Maryland just doesn’t have the horses. I actually liked what Maryland was doing offensively and defensively, but they just can’t match up physically. They have some speed offensively, but they’re not very good up front and they’re lacking talent on the defensive side of the ball. They knew they couldn’t push Michigan around at the line of scrimmage, so they consistently tried to get to the edge. That worked for a while, but once Michigan figured out that’s all they were going to do, the safeties and linebackers just started booking it for the edge. Lorenzo Harrison III is a pretty darn good running back to have for the future. If the Terps can keep some of that Maryland/D.C. home, then they have a chance to be dangerous in a year or two.
Hit the jump for more.
Speight played another great game. I don’t know if this was better than his game against Michigan State, but it was right there. MSU had a better defense, but what really impressed me in this one was Speight’s decision-making, willingness to spread it around, and his throwing on the run. He didn’t force balls into tight spaces, he didn’t lock in on Amara Darboh, and he evaded numerous sack attempts to either dump off the ball or throw it deep. He finished the game 19/24 for 362 yards and 2 touchdowns, and he set a school record for passing yards in the first half with 292.
And so did Mike McCray II. I saw some comments that McCray was a weak point on the edge, but I thought he did a pretty solid job of taking good angles to keep Ty Johnson and Lorenzo Harrison from cutting up. He did lose his grip on a tackle – which was quickly cleaned up by his pursuing teammates – but he was there. I’ve actually been very impressed with McCray’s speed on the edge, even if he has been exposed a couple times when forced to cover wide receivers. He also made an excellent play to chase down Maryland wide receiver T.J. Moore at the 1-yard line just before halftime. McCray ended the game with 5 tackles and 2 tackles for loss.
Congratulations to Jake Butt. With 5 catches for 76 yards, Butt passed Jim Mandich and is now Michigan’s all-time leading receiver at tight end. Butt’s 1,521 yards – with at least four games remaining – surpassed Mandich’s 1,508.
This was an offensive explosion. A few notes:
- This was Jehu Chesson’s first 100-yard game of the season. He had three such games last season, with the first also happening to come in game nine (against Indiana).
- Three players had 75+ yards receiving: Chesson (112), Amara Darboh (77), and Butt (76)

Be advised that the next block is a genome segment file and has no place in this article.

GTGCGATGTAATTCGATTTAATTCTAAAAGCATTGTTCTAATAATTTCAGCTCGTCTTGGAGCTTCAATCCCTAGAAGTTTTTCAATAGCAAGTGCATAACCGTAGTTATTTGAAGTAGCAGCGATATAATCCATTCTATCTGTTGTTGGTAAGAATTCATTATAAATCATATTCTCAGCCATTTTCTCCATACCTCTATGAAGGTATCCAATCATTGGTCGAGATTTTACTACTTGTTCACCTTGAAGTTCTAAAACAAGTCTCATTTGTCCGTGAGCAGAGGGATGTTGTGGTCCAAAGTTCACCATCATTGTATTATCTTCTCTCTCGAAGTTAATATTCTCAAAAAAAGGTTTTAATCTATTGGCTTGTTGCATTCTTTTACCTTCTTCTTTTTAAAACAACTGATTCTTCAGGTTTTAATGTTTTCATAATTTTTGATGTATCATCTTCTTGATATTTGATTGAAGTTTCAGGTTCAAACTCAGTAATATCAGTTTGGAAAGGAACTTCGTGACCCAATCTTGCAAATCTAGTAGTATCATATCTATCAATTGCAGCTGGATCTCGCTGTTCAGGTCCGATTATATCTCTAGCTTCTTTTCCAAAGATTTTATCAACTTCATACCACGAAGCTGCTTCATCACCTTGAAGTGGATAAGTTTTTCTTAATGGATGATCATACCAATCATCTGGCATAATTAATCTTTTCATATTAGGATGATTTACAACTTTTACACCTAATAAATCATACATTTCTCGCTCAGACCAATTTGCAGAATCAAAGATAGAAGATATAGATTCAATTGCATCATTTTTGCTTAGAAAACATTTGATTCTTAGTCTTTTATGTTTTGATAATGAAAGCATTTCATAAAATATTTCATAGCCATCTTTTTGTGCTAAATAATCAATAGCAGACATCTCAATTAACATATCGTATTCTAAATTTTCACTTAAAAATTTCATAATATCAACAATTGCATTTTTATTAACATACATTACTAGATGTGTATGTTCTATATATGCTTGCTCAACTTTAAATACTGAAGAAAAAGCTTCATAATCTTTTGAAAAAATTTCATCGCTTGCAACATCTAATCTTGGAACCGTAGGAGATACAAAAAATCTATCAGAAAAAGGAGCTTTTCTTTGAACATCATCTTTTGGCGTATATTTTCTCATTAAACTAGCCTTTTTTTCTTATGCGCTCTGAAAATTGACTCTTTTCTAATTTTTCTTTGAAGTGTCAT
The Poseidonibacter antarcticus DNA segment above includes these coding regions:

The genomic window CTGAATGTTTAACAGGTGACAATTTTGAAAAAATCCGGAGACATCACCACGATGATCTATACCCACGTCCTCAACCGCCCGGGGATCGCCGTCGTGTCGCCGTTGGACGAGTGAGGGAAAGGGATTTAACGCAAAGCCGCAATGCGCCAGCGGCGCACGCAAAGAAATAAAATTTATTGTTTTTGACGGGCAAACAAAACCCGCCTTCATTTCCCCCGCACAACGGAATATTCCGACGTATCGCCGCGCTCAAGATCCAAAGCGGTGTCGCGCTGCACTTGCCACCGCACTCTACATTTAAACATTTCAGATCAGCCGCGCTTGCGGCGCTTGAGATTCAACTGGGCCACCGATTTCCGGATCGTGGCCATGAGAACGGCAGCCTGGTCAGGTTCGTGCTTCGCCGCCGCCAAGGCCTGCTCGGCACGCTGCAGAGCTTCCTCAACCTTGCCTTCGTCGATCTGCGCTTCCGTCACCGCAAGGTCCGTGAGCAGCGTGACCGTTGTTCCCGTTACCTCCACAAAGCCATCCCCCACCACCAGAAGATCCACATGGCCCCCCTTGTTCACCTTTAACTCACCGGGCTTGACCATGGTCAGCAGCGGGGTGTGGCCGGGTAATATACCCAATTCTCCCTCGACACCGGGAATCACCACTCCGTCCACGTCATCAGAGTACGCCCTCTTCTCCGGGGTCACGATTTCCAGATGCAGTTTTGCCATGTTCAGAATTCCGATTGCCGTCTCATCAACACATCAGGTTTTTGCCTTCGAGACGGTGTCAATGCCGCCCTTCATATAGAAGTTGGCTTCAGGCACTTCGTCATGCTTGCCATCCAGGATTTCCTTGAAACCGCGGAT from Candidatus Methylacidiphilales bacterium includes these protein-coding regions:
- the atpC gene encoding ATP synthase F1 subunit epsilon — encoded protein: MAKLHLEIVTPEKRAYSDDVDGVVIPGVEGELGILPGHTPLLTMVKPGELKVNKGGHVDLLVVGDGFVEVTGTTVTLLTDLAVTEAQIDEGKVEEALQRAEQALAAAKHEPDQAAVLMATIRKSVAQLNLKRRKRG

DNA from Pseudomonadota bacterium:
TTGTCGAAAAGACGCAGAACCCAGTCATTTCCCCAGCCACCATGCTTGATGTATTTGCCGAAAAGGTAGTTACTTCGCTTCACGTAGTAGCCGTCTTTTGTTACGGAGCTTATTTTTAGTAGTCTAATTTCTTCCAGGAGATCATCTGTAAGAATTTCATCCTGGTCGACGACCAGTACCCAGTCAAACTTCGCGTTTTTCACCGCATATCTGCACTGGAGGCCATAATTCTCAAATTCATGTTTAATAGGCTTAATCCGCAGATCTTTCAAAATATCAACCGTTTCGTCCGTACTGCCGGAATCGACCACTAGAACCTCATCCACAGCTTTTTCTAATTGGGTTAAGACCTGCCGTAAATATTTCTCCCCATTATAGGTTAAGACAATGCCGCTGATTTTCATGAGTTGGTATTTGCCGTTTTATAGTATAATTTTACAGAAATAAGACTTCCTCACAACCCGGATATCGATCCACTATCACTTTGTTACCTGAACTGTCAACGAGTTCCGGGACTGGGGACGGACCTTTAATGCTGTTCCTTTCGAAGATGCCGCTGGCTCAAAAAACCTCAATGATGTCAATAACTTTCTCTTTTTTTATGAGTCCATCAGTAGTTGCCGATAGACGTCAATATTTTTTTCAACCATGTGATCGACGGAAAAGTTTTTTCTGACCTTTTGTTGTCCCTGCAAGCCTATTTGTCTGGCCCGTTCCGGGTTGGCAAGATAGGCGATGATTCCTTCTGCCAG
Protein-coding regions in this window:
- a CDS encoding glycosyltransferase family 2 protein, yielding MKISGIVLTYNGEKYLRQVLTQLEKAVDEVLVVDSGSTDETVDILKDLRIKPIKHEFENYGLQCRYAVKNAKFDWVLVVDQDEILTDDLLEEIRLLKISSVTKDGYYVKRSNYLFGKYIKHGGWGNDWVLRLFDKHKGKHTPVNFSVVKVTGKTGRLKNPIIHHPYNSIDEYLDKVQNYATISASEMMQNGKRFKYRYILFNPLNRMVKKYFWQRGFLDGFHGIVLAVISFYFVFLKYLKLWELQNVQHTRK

- Runners had a field day and almost everyone averaged 5.3 yards/carry or more. The only exceptions were backup RB Karan Higdon and FB Khalid Hill:
- De’Veon Smith (114 yards, 6.0 yards/carry)
- Ty Isaac (56, 28.0)
- Chris Evans (32, 8.0)
- Jabrill Peppers (19, 9.5)
- Wilton Speight (16, 5.3)
- Eddie McDoom (12, 12.0)
- Bobby Henderson (8, 8.0)
Ho-hum 59 points. Believe it or not, 59 points was Michigan’s third-highest scoring game of the year after Rutgers (78) and Central Florida (63). For some perspective, here are the highest scoring efforts from the years under Brady Hoke and offensive-minded Rich Rodriguez:
- 67 vs. Illinois (2010)
- 65 vs. Bowling Green (2010)
- 63 vs. Indiana (2013), UMass (2012), and Delaware State (2009)
- 59 vs. Central Michigan (2013)
That’s six games in seven years where Saturday’s score was equaled or topped. There has been a fair amount of discussion about what type of offense is best, whether it’s pro-style, spread-to-run, spread-to-pass, etc. I think this reinforces the idea that any offense can be explosive if it’s run well.
I’m still lukewarm on Delano Hill and Channing Stribling. These two guys are still the ones I’m looking to expose if I’m a future opponent, especially Ohio State. Stribling struggled once again in run support, and Hill just isn’t a 100% effort guy. Despite Maryland running and throwing to the edge over and over again, Stribling made just 1 total tackle. Meanwhile, there were a couple times where Hill just seemed to slow up when chasing ball carriers, particularly when a corner route was completed on him. Hill did make 2 interceptions, but one was thrown directly to him down the middle of the field when there wasn’t a Maryland receiver on the screen, and the other was a ball thrown about 3 yards too far inside when Hill was playing his deep half. Kudos to him for making the interceptions when he had a chance, but I would like to see better effort from him when he’s beaten. He’s solid when things are in front of him, but he seems to check out at times.
How does this prepare Michigan for The Game? Maryland probably used the tunnel screens a little more than Ohio State will, and Ohio State’s going to run inside more. Ohio State’s going to be able to hold up a little better on the line, and J.T. Barrett is more capable of throwing downfield than Perry Hills. But when it comes to formations, system, and tempo, this was a pretty good approximation. People have been underestimating Ohio State, I think, and they had a statement game with a 62-3 win over #10 Nebraska on Saturday.
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